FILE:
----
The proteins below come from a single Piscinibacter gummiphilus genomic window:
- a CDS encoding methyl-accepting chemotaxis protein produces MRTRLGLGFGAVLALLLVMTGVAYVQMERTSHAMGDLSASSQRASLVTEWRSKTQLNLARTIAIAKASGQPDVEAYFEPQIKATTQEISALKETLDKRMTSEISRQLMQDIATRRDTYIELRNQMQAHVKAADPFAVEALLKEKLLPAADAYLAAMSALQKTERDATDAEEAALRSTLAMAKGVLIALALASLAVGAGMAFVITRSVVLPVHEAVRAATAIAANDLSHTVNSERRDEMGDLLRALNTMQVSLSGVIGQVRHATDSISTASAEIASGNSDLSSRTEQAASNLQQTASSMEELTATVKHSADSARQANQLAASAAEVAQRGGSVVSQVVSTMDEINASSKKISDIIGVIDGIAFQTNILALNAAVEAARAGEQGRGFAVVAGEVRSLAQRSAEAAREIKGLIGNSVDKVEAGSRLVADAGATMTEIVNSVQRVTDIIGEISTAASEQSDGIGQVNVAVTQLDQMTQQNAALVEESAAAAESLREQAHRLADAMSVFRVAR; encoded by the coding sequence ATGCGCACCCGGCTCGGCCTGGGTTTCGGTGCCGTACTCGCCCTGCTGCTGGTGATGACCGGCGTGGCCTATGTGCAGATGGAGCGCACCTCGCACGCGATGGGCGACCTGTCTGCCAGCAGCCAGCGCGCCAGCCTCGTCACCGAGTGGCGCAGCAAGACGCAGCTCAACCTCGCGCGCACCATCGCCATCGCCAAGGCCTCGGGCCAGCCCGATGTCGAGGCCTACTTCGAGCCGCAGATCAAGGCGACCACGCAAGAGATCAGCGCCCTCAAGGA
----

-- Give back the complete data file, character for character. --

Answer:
The proteins below come from a single Piscinibacter gummiphilus genomic window:
- a CDS encoding methyl-accepting chemotaxis protein produces MRTRLGLGFGAVLALLLVMTGVAYVQMERTSHAMGDLSASSQRASLVTEWRSKTQLNLARTIAIAKASGQPDVEAYFEPQIKATTQEISALKETLDKRMTSEISRQLMQDIATRRDTYIELRNQMQAHVKAADPFAVEALLKEKLLPAADAYLAAMSALQKTERDATDAEEAALRSTLAMAKGVLIALALASLAVGAGMAFVITRSVVLPVHEAVRAATAIAANDLSHTVNSERRDEMGDLLRALNTMQVSLSGVIGQVRHATDSISTASAEIASGNSDLSSRTEQAASNLQQTASSMEELTATVKHSADSARQANQLAASAAEVAQRGGSVVSQVVSTMDEINASSKKISDIIGVIDGIAFQTNILALNAAVEAARAGEQGRGFAVVAGEVRSLAQRSAEAAREIKGLIGNSVDKVEAGSRLVADAGATMTEIVNSVQRVTDIIGEISTAASEQSDGIGQVNVAVTQLDQMTQQNAALVEESAAAAESLREQAHRLADAMSVFRVAR; encoded by the coding sequence ATGCGCACCCGGCTCGGCCTGGGTTTCGGTGCCGTACTCGCCCTGCTGCTGGTGATGACCGGCGTGGCCTATGTGCAGATGGAGCGCACCTCGCACGCGATGGGCGACCTGTCTGCCAGCAGCCAGCGCGCCAGCCTCGTCACCGAGTGGCGCAGCAAGACGCAGCTCAACCTCGCGCGCACCATCGCCATCGCCAAGGCCTCGGGCCAGCCCGATGTCGAGGCCTACTTCGAGCCGCAGATCAAGGCGACCACGCAAGAGATCAGCGCCCTCAAGGA